eBook Collections Usage Guide: eBook Formats
About eBook Formats
eBooks are like many forms of digital media in that there is no universal method of distributing and presenting them to users, meaning there are many different file formats that ebooks can come in. Because each file format has different programs and devices it is compatible with, it can be confusing for new users to understand what to do with the various ebook formats they encounter.
Generally, for each kind of ebook format there will be a default program and a few devices that are designed to support it, as well as a variety of third-party solutions compatible with some or all of that format's features (see Useful Software for some examples of good ebook software). The following list of ebook formats is designed to help you quickly and reliably use any of the formats in our collections. Keep in mind that this is not a comprehensive list, and as with all things technological the information may change as new devices, programs, or formats are developed.
List Of Common eBook Formats
PDF is a very common format for distributing documents and ebooks, and by far the most common format you will find in the Marriott Library's collections. Many PDFs in our collections are protected by DRM, and for those the best reading method is Adobe Digital Editions. DRM-protected PDFs can be used on portable devices if the device supports Adobe's DRM, but otherwise the file will not open. For PDFs without DRM, almost any current reading device, smartphone, or computer should be compatible. A variety of PDF readers exist for non-protected PDF files, but the most common is Adobe Acrobat.
ePub is one of the more widely-used ebook distribution formats. It is compatible with almost all major e-readers (except the Amazon Kindle) and there are many programs that can read the format as well, most notably Adobe Digital Editions, which is one of the most popular ebook programs. ePub files can be protected by DRM, so the device or program you use must support the DRM for the file to work. For DRM-protected ePub books, the best reader is Adobe Digital Editions, or a device that supports the DRM. For unprotected ePub files, any device or program that supports ePub will work.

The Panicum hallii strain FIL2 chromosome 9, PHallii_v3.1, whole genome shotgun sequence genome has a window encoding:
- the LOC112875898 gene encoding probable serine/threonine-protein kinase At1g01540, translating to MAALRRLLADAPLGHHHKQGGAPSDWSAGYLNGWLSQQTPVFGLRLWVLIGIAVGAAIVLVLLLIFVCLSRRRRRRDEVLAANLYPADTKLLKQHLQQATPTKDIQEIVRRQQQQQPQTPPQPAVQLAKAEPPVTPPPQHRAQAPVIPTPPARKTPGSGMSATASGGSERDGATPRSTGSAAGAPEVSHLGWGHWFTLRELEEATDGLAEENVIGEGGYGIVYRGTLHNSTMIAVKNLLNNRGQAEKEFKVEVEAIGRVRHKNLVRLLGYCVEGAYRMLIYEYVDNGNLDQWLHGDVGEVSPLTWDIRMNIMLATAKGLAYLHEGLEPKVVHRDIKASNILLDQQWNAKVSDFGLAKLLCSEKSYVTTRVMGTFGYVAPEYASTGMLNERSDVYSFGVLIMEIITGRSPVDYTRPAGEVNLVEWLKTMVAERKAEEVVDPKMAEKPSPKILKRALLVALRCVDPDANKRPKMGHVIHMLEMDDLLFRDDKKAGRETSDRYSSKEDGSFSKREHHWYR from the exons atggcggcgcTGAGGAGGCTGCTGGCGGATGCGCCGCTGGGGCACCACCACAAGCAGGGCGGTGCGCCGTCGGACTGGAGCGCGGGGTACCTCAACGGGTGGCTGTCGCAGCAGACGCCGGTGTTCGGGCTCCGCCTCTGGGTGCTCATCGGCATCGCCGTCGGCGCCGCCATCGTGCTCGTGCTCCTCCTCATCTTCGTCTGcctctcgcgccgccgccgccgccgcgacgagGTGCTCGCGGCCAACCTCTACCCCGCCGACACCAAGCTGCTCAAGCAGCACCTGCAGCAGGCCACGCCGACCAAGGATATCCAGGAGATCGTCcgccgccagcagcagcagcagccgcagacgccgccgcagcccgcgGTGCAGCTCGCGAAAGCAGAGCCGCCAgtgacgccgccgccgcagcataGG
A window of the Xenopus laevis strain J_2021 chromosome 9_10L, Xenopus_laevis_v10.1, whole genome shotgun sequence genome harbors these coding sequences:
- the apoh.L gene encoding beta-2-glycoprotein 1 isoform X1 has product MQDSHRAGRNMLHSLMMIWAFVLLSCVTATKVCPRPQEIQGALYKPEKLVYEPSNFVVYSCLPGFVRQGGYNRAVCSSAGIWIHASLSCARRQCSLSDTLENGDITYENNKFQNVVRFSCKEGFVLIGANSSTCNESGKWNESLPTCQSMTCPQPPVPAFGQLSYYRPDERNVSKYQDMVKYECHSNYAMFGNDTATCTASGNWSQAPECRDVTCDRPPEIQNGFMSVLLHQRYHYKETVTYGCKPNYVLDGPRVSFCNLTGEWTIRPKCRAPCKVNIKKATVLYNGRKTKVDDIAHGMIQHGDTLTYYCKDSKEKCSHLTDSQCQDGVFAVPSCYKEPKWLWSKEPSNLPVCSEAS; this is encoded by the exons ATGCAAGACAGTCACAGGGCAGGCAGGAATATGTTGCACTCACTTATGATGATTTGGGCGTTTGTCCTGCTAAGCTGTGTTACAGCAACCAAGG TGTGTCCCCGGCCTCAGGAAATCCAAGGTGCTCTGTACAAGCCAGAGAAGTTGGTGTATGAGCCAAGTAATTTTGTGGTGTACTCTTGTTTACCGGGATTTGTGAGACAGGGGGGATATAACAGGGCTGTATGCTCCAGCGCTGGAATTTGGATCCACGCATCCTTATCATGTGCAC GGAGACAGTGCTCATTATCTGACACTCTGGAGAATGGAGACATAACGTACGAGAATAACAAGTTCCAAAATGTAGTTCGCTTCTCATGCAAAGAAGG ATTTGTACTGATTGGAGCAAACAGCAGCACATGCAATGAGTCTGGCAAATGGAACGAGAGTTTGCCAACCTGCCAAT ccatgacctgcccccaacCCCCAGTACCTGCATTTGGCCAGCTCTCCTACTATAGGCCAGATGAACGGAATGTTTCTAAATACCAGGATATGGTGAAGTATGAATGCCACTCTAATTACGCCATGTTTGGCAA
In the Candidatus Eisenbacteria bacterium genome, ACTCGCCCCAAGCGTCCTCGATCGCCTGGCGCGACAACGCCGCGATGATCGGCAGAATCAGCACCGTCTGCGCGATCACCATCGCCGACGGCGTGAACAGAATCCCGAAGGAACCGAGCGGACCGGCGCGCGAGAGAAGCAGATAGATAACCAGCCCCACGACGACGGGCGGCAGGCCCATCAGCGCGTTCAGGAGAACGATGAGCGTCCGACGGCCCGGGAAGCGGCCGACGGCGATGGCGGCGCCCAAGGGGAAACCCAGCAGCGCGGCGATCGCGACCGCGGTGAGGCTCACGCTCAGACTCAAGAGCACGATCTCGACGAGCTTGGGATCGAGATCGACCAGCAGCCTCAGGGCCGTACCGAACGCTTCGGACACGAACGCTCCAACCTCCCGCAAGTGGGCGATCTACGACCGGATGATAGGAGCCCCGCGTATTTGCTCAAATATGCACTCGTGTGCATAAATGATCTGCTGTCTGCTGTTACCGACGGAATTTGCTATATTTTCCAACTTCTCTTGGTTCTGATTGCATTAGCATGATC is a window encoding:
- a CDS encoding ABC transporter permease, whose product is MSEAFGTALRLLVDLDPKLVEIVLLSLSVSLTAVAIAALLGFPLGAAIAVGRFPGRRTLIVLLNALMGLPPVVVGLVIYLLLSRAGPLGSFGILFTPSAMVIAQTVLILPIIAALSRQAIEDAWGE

Mobipocket [.prc | .mobi]
The Mobipocket format is an ebook format commonly associated with e-reader devices like the Amazon Kindle. The format sometimes has DRM, but not always. If a Mobipocket ebook is protected by DRM, the program or device that attempts to read it must support the DRM or the ebook will not work. Generally, if you have a DRM-protected Mobipocket ebook, the best way to read it is with Mobipocket's software on either a Windows PC or one of their supported devices. If your Mobipocket ebook is not protected by DRM, it will work on any program or device (like the Kindle) that supports the format.
eReader/Palm Digital Media [.pdb]
Palm Digital Media (sometimes referred to as eReader format) is a method of distributing ebooks which is somewhat unpopular relative to the others listed here, but there are still many ebooks in this format. These files may be protected by DRM, in which case the files will only work with programs and devices that support the DRM. If the file is not DRM protected, any application or device that supports the format will be able to read it.
Plain Text and HTML [.txt | .htm | .html]
- Text Editors
- Almost Any Device or Program
Plain text and HTML files are sometimes used to distribute ebooks. They are both very simple and small file types, and they never have DRM. Any program capable of handling text will be able to open .txt files, and most will be compatible with HTML. A surefire way to read either of these formats is to open them with a web browser (any web browser will work).